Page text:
by Lawrence J. J, Leonard
We only have two choices in life: give up or survive. Even when we find ourselves trapped, the only way out is to visualize and plan our next move. That, or give in and play the part we are forced into. But we all know that our souls are more valuable than we can ever realize. It is an impossible situation for women and children being trafficked for sex or worse.
These themes are not such heavy topics for rock and roll. Blues composers have written songs that alluded to drug addictions, murder or crimes against the innocent. For the American rock group Aerosmith writing songs about people they met while on the road was a way of acknowledging their experiences and things gone wrong.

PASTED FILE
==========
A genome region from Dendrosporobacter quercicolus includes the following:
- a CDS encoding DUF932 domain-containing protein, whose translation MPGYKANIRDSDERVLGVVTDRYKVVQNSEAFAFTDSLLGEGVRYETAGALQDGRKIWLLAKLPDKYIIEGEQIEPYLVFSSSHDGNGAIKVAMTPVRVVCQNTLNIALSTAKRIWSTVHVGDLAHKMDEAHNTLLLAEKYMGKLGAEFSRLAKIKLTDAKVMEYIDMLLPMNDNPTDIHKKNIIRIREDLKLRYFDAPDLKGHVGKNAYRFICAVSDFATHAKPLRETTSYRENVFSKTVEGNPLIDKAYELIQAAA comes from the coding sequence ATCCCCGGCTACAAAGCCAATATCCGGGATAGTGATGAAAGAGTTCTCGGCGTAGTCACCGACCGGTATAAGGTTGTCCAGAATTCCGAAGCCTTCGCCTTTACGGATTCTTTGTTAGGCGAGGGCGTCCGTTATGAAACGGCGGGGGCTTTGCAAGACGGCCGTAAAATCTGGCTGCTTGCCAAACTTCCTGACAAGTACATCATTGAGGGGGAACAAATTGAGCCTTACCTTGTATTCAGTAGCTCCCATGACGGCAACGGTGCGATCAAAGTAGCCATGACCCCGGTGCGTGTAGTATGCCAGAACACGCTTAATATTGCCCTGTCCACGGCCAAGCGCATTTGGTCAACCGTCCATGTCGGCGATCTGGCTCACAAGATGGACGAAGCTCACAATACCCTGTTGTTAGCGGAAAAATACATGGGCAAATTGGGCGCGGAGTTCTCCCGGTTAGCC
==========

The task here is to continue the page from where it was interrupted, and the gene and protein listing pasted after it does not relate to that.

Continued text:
In 1974 Joey Kramer, Joe Perry, Brad Whitford, Tom Hamilton and Steven Tyler had just released their second album in the same number of years. The songs for their third studio album, Toys In The Attic, magnified loneliness, vengeance, gut-wrenching sorrow, boredom, and even physical abuse like only a rock and roll band could. The beats and fuzz guitars kept you interested in learning the words. One song in particular expressed despair about an abused woman like no other song could.